Dick Clark’s New Year’s Rockin’ Eve with Ryan Seacrest is set to end the year with a message: “Let It Go.”
Tag: Taylor Swift (1-10 of 264)
Taylor Swift’s latest high-profile breakup was a change from the usual, being a global music streaming service rather than a tousle-haired pop star. Two weeks ago she pulled her music from Spotify, inspiring industry pundits to debate the sustainability of a platform that can’t hold onto its market’s biggest star of the moment and Spotify to make a very public plea for her to return.
The stated cause of the split was money, and specifically the relatively tiny amount of royalties that artists receive from Spotify plays versus other forms of media, a subject that’s irked other major pop stars like Radiohead’s Thom Yorke. In order to get some perspective on the situation, Time recently tabulated a list of the most-played artists on the service and did the math based off Spotify’s stated pay-out rates to estimate what sort of sums are in the balance. While it seems like Swift may be turning down more money per month than most people make in a lifetime, her people say she’s actually been paid considerably less.
Check out T-Swift’s numbers (and the rest of the top 20 most-played artists on Spotify) here.
Yesterday, YouTube announced that it’s going to get into the highly competitive music streaming business. According to the L.A. Times, the Google-owned video service is getting ready to roll out YouTube Music Key, which will “give users access to tens of millions of songs, for about $10 a month”— by providing an ad-free way to enjoy all the music that’s currently licensed and available on the service.
Okay, great. Should you care?
With a hit single—the strummy, propulsive anthem “Riptide,” which spent five weeks atop the Billboard Alternative chart this fall—major festival gigs, and a North American headlining tour, Australian singer-songwriter Vance Joy was already set to finish out 2014 as one of the buzziest new-folk troubadours since Bon Iver. And that was before Taylor Swift (perhaps you’ve heard of her) tapped the former semiprofessional athlete born James Keough to open on her world tour kicking off May 20.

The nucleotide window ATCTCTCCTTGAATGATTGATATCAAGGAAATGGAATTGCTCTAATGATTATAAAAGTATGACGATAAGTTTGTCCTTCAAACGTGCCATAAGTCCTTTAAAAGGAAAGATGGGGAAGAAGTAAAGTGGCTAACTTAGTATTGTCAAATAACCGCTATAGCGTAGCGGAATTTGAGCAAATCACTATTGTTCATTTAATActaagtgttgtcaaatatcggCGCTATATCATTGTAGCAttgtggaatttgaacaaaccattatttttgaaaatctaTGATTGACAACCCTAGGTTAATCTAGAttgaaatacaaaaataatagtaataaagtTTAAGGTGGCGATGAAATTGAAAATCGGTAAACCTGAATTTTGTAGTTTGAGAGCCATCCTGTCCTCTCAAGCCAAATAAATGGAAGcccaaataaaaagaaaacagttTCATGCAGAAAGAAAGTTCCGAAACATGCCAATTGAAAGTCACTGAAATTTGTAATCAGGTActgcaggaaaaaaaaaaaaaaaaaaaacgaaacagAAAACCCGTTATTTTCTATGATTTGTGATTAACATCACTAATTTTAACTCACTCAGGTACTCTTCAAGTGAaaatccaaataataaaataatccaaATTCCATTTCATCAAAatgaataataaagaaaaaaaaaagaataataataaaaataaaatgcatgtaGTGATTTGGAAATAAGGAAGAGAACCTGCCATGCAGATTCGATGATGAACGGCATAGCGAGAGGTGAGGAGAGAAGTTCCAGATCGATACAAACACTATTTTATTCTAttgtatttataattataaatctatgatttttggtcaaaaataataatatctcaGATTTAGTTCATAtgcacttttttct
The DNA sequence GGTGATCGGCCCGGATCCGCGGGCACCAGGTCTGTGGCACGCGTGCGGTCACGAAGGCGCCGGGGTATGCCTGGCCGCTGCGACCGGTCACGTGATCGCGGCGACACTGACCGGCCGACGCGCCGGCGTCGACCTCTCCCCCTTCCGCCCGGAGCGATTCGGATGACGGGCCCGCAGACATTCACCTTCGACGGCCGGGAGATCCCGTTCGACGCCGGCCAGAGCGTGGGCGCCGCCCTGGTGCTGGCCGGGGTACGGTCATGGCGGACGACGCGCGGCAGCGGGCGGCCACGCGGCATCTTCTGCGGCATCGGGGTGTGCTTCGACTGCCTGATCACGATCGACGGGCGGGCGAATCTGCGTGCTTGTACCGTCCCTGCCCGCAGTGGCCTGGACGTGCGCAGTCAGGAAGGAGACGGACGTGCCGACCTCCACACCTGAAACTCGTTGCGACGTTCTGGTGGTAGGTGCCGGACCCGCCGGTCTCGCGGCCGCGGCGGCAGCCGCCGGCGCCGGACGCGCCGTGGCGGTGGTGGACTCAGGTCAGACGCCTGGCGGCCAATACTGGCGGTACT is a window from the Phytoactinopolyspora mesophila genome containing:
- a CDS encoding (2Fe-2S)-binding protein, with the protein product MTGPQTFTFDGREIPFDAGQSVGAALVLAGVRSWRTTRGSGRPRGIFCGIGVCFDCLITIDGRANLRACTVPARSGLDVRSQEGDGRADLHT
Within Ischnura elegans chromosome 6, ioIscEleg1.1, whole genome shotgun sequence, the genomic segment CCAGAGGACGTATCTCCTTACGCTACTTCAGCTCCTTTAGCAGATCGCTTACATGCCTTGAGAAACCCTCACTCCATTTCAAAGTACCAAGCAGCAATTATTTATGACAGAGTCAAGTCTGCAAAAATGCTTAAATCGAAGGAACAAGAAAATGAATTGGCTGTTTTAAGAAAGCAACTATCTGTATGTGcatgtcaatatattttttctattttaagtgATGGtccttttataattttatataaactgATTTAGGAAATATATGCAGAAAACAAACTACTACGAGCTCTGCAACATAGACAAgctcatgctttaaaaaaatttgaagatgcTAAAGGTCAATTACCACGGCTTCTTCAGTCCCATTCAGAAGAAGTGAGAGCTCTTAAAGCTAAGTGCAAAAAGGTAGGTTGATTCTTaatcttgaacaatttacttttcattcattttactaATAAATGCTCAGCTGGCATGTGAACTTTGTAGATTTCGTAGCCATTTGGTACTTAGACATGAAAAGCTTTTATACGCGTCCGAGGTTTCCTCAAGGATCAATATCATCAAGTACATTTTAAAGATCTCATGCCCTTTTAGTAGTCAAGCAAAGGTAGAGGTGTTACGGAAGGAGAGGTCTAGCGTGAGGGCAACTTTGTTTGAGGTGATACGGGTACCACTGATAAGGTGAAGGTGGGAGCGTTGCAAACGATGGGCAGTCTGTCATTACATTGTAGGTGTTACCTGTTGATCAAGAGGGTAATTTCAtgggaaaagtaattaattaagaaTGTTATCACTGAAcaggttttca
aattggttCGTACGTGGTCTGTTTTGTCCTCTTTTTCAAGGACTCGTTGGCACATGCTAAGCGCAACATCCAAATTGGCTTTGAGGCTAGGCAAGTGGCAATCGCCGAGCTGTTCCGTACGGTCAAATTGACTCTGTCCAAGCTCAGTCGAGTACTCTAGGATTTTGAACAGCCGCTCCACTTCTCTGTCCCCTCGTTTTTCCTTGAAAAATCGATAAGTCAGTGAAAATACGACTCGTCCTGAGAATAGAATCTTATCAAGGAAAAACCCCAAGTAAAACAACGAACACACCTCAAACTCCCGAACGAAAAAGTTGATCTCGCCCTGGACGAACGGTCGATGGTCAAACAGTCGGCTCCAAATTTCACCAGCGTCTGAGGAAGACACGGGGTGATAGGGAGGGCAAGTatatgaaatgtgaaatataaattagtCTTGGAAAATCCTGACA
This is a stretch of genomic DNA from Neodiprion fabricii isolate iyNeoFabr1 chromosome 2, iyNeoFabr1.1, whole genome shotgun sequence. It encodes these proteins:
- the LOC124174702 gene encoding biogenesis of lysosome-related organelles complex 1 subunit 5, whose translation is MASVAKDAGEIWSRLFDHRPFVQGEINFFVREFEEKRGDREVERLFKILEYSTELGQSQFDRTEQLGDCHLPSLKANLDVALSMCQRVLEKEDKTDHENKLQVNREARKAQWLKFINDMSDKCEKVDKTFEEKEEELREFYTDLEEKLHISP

“There hasn’t been that kind of ‘big’ moment,” says Keough, who played his first proper gig only two years ago. “It’s been such a steady burn.” Odds are that things are about to get a lot hotter. READ FULL STORY
Taylor Swift’s 1989 dropped Oct. 27. Just a week later, all her music disappeared from Spotify.
This caused some confusion among fans—and caused Spotify to panic. Since Nov. 3, the two parties have gone back and forth about the whys behind Swift’s move. Swift says she believes art should have value, and she doesn’t think Spotify conveys this message; Spotify maintains that its goal from the beginning has been to help fans listen to music while also giving artists their due.
It’s messy, and, as Swift said in a Time interview, “really kind of an old story”—she first publicized her views about paying for music this past summer. But since her decision to yank her songs from the site made that story new again, here’s a complete rundown of who’s said what so far.
Before Taylor Swift was welcoming everyone to New York, she was singing the praises of the country as a whole at a 2002 NBA game.
A 12-year-old Swift sang the national anthem at a Philadelphia 76ers game, where she wore a very red outfit that foreshadowed her album to come. Although she later sang the national anthem again at the 2008 World Series and did a solid job with the help of a glittery guitar, the 2002 a capella version proves that Swift has basically always been a star. READ FULL STORY
This was inevitable. READ FULL STORY
Taylor Swift’s video for “Blank Space” finds Swift on a beautiful estate, wearing stunning gowns, and completely embodying her lyric “darling, I’m a nightmare dressed like a daydream.” It is, as it’s intended to be, hilarious. READ FULL STORY
Three things that were very major in 1989 that Taylor Swift did not work into her album 1989: aerobics, Alan Thicke, and Crystal Light. Thankfully, YouTuber Thomas Jung somehow figured out that “Shake It Off” syncs up with almost eerie perfection to a routine from the 1989 Crystal Light Aerobic Championship, hosted by Alan Thicke, which was something that actually aired on television at one point.
The video’s hilarious. (Aerobics! Spandex! Floofy hair!) But there’s a poignant quality in seeing a bunch of people celebrating something that would almost immediately after seem dated and vaguely creepy. Good thing that’ll never, ever happen to our collective obsession with Taylor Swift!
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